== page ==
Some experts realise that the cumulative weight of these unreasonable demands causes a growing dissatisfaction with their job. Cutting corners is not the answer because the reward of doing a good job is then lost. Getting angry with the claimants or the solicitors equally robs the expert of the enjoyment that pleasant social exchanges offer. Some will get out but others will continue to work despite their increasing cynicism as burnout increases the emotional weight of working. The answer for the PI expert to avoid this fate is simple, focus on quality.

The expert who is able to ignore speed and cost as issues is freed to enjoy the professional challenge in PI work. At first this feels like yet another target but soon the expert is able to see that focusing on quality gives all the benefits and none of the burdens of a micromanaged industry. To some this will seem counter intuitive, if experts produce high quality reports then they will earn less money. Money is happiness isn’t it? Rewarding an expert for good reports rather than for producing cheap poor-quality reports is good for the industry as a whole. Experts need to take the lead by arranging independent audits, challenging rules that encourage poor practice and working slower (so they can say hello to their friends and family).

Conclusions.
“If you find yourself in a hole, stop digging" is good advice and for experts it means stop chasing targets that have little or nothing to do with their product. The expert report is a chance to assist the court by setting out the facts and giving opinions on the material issues before the court. At its best it is a document that survives unscathed throughout a prolonged legal process and makes settling the case straightforward. At its worst it spawns satellite litigation which drags on for years before an unpleasant outcome befalls the author. Even an expert who is successful at defending litigation will not describe themselves as happy.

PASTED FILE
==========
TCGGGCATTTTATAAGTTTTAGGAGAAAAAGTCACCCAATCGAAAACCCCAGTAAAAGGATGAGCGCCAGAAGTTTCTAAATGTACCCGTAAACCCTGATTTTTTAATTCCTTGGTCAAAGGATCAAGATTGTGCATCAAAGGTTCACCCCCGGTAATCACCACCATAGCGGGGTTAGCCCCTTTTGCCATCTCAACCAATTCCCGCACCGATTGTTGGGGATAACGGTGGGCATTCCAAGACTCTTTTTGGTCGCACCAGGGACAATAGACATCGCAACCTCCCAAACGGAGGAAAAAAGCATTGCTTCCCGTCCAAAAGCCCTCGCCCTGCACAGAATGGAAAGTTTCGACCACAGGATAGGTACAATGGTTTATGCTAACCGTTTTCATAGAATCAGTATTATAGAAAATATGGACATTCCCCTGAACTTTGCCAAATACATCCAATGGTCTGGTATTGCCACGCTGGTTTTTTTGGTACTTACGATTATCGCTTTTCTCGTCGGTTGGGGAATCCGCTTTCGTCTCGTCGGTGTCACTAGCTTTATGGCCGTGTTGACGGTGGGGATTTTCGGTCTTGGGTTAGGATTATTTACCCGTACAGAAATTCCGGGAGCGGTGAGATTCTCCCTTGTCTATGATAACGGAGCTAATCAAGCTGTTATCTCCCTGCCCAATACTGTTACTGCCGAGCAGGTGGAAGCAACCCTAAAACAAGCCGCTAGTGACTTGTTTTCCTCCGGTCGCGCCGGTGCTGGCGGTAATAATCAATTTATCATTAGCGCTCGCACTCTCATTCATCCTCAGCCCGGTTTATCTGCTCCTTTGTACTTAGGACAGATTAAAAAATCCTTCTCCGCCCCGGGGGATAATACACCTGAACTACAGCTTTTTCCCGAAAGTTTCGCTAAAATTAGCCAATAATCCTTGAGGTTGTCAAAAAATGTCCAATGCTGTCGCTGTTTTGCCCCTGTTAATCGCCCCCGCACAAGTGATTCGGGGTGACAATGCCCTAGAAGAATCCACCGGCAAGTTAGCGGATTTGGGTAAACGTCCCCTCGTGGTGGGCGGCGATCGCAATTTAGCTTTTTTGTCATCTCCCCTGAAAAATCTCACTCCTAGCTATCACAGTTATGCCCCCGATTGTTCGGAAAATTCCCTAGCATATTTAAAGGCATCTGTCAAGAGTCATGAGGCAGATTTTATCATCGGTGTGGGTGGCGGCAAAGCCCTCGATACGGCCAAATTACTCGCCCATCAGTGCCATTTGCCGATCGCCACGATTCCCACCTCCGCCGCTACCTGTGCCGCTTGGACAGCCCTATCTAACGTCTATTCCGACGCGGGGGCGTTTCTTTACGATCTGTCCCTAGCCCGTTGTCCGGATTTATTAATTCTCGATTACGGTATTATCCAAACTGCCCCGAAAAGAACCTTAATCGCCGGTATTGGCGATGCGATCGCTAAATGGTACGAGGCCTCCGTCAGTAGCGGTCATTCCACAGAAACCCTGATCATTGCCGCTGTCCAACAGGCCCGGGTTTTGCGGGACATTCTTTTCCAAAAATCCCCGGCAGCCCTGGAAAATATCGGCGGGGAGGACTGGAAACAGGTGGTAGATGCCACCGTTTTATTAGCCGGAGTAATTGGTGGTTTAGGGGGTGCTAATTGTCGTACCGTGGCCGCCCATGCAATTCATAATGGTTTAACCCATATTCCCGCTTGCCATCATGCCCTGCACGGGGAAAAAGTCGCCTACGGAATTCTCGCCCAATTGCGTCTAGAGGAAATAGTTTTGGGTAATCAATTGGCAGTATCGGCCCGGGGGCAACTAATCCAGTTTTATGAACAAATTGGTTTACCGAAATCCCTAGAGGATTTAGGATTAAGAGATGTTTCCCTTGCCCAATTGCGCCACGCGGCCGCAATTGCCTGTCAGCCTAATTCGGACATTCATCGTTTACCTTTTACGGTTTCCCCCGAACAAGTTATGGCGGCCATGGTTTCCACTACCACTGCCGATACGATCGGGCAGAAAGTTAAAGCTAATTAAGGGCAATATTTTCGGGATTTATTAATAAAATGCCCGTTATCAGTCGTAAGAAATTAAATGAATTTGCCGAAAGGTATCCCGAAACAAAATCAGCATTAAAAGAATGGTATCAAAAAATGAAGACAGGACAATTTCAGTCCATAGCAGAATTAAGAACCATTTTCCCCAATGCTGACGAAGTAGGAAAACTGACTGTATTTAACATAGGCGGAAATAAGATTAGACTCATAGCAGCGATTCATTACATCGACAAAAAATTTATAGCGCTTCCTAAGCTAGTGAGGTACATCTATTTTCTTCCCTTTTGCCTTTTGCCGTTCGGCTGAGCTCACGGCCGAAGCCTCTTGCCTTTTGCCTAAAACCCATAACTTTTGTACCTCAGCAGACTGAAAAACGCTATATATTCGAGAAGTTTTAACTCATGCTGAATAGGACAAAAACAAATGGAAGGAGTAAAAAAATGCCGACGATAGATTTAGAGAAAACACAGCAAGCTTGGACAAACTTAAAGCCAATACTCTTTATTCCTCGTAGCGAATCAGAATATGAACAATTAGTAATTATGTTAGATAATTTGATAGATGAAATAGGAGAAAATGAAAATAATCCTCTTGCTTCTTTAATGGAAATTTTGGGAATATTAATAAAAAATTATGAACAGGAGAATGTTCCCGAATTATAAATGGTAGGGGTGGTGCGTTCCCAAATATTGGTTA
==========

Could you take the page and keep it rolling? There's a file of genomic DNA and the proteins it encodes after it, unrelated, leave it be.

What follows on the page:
The report must stand on its own without clarification or additions and must foresee the way that the case will go. This is a lot to ask but the best reports are both robust and fair and these experts are rightfully proud of their work. Being happy is not difficult, do something that you enjoy and know that you are doing a good job. Pride in one’s work along with getting on with other people are two of the main pillars that make a job worth doing. I have written about how to achieve these outcomes. My book makes it clear that writing a great medical expert report is not easy, because it is a challenge.

Having professional challenge means keeping learning in that area just ahead of what you know. For some the enormity of what they do not know is too much, for others they believe that they already know everything so there is nothing left to learn. The Art of PI Medical Report Writing was written for those humble enough to accept that they have more to learn who still have the courage to learn more. I hope that it will offer the PI industry a path towards a future where those working in the PI industry will receive rewards. They should not be distributed equally but to given on the basis of quality. The alternative is that the beatings will continue until the morale improves.

 

Doctor Mark Burgin, BM BCh (oxon) MRCGP is on the General Practitioner Specialist Register.

Dr. Burgin can be contacted on admin4dr.burgin@gmail.com and 0845 331 3304 website drmarkburgin.co.uk